Braxton Hicks contractions
Braxton Hicks are 'practice’ contractions and the way your body begins to prepare itself for labour...
At a glance
- Braxton hicks can be uncomfortable but harmless
- Some people call these 'practice contractions'
- They can start early on in pregnancy
What are Braxton Hicks and what do they feel like?
First things first, not all women experience Braxton Hicks, so don’t worry if you haven’t got a clue what we’re talking about. However, you may want to brush up on what these are because they can happen from the beginning, right to the end of your pregnancy. So even if you don’t have them now you may experience these later on.
The best way to describe Braxton Hicks is as ’practice’ contractions and the way your body begins to prepare itself for the birth of your very special new arrival. They can feel almost like period pains or tightening around the uterus and you may also feel your bump getting hard.
Although uncomfortable, may women claim that they aren’t painful and they also only last for less than a minute before easing off.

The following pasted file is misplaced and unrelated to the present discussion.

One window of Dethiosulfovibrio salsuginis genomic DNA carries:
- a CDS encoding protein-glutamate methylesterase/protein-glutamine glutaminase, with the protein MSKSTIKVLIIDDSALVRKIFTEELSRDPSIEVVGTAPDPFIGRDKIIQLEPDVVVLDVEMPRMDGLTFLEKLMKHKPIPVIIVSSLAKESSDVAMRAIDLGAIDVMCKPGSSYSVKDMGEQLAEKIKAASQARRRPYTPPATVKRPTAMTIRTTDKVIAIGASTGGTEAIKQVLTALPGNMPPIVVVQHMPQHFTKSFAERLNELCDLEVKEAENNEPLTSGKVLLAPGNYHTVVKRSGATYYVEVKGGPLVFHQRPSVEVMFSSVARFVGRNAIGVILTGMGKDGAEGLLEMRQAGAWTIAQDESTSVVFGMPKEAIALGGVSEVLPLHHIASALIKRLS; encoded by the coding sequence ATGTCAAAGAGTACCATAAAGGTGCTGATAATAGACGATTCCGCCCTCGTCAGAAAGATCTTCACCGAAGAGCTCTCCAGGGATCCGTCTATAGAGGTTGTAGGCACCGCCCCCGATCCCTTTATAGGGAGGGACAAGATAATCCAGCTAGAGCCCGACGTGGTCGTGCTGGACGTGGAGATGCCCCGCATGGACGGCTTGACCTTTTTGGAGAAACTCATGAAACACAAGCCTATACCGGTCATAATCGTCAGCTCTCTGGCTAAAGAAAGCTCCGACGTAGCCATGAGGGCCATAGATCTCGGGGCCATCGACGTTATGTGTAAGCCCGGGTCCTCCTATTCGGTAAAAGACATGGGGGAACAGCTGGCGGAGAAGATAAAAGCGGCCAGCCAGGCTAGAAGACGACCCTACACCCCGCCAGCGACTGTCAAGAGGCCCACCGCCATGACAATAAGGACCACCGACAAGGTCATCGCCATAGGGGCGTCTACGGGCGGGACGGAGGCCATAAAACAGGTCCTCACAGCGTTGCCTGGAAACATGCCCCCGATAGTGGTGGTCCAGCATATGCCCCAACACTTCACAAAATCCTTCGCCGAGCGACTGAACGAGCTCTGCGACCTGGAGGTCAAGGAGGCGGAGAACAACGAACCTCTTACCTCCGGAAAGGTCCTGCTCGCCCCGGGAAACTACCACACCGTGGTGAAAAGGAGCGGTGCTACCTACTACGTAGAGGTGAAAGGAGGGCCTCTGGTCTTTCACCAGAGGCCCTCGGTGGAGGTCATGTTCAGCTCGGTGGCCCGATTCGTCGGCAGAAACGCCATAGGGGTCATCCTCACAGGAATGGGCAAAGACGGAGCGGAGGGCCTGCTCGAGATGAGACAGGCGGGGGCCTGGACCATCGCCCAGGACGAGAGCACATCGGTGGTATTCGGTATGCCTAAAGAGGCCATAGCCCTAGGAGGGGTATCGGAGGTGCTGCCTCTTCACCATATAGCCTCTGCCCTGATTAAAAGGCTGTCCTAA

However, we can see why you may think these might be contractions as they can happen several times a day!
Why do Braxton Hicks happen?
No-one really knows why Braxton Hicks happen, but some experts think they help increase the flow of blood to the placenta and the transfer of oxygen to the foetus. They are also thought to soften and tone the muscles of the uterus and get it ready for labour.
When do Braxton Hicks contractions start?
Braxton Hicks can actually start from as early as six or seven weeks, although most women don’t notice them until the later months. Over the final weeks of pregnancy they become more intense and are sometimes referred to as ’false labour.’
Dehydration is thought to make them more uncomfortable, so drinking plenty of water can sometimes help. Other triggers include having a full bladder and having been on your feet for a long time – take it as an opportunity to sit down and relax.
How do I know it’s just Braxton Hicks?
Braxton Hicks contractions are irregular, don’t last long, and are fairly weak, without getting more intense. They may stop when you walk, rest or change positions.
When it comes to the real thing, labour contractions are regular, frequent, last for longer, are more painful, and get more intense as your labour progresses.
If you think you may be in early labour then it’s always best to call your midwife just to be safe. You can also find out more about the signs of labour.